The rise of the megachurch

The number of ‘megachurches’ – those with a congregation of 2,000 or more – is growing in the UK, despite a general decline in church attendance. Len Williams finds out why

<p>Despite appearances, this is not a pop concert</p>

Despite appearances, this is not a pop concert

I’m in a large, dark auditorium, watching a professional band playing an upbeat set of tunes. The lead singer, a handsome chap wearing a baseball cap and a baggy jumper, is supported by four backing vocalists spread out along the stage. At one point, they do a choreographed spin. There’s a light show, and a large screen above the drummer displays arty videos. A camera crew is filming the band, streaming live online. Around me, the audience (mainly in their twenties and thirties) sing along. Because this is the era of the smartphone, some people are, inevitably, filming the whole thing.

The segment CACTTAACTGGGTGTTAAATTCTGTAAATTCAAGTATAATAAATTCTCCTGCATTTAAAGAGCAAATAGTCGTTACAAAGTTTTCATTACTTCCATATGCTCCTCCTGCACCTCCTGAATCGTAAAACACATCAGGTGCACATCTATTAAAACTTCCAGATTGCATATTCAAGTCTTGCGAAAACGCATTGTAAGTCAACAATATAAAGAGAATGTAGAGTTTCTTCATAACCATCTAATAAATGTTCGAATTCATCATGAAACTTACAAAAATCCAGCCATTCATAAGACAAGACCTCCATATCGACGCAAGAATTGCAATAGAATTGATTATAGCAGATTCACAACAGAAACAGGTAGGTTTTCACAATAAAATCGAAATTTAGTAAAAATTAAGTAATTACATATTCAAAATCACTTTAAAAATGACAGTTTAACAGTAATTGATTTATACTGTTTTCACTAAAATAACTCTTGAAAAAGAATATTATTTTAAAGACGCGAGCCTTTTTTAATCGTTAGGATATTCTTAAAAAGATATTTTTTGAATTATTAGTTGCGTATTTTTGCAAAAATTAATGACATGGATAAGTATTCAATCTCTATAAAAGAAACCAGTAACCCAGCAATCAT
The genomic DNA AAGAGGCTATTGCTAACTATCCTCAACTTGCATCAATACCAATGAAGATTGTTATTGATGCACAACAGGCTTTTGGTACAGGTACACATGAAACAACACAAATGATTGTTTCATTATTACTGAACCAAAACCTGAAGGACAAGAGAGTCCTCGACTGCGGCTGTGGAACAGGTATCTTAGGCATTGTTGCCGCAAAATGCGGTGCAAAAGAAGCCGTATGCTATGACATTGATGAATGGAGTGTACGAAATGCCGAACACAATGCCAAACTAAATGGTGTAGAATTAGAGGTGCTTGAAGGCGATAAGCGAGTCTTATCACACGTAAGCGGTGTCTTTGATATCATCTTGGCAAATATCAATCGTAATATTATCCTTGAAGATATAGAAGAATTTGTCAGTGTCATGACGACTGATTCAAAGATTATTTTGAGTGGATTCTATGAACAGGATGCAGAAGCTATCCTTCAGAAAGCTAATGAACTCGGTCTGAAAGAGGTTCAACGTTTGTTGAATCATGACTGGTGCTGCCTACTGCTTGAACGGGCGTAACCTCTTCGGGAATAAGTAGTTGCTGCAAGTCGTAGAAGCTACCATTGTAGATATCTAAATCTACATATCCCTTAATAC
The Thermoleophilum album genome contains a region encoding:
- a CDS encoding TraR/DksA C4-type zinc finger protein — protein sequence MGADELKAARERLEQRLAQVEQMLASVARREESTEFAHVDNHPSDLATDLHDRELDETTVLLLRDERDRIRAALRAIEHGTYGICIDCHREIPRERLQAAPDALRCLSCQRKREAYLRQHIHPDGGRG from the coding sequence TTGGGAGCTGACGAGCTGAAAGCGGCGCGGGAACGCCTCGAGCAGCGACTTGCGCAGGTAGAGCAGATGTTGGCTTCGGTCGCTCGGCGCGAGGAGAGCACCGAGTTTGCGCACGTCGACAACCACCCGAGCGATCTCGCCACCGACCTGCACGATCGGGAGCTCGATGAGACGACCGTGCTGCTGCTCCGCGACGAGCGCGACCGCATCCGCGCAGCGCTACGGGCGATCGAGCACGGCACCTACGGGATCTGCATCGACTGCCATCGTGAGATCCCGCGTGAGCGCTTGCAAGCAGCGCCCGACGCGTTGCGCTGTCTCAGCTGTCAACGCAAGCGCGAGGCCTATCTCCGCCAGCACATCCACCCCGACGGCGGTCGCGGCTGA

But, despite appearances, I’m not at a pop concert. It’s Sunday morning, and I’m at an event put on by a Hillsong church, which takes over the Dominion Theatre on central London’s Tottenham Court Road every week.

Hillsong churches were founded in Australia in the 1980s and are now present in several countries worldwide. The church has recently come under the spotlight for a series of leadership scandals. Still, this doesn’t seem to have affected numbers this week, and the stalls are packed.

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